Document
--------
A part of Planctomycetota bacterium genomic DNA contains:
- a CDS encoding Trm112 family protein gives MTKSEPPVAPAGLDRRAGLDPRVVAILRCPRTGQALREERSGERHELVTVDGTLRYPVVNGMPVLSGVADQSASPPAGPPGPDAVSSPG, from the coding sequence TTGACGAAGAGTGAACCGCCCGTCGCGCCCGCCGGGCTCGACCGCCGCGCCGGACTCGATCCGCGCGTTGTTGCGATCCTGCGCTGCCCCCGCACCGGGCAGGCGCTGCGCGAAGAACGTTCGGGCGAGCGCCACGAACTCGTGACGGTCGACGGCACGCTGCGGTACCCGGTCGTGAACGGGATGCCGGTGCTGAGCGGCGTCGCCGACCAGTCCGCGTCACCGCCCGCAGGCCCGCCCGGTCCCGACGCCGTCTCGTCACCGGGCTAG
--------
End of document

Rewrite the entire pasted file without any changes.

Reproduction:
A part of Planctomycetota bacterium genomic DNA contains:
- a CDS encoding Trm112 family protein gives MTKSEPPVAPAGLDRRAGLDPRVVAILRCPRTGQALREERSGERHELVTVDGTLRYPVVNGMPVLSGVADQSASPPAGPPGPDAVSSPG, from the coding sequence TTGACGAAGAGTGAACCGCCCGTCGCGCCCGCCGGGCTCGACCGCCGCGCCGGACTCGATCCGCGCGTTGTTGCGATCCTGCGCTGCCCCCGCACCGGGCAGGCGCTGCGCGAAGAACGTTCGGGCGAGCGCCACGAACTCGTGACGGTCGACGGCACGCTGCGGTACCCGGTCGTGAACGGGATGCCGGTGCTGAGCGGCGTCGCCGACCAGTCCGCGTCACCGCCCGCAGGCCCGCCCGGTCCCGACGCCGTCTCGTCACCGGGCTAG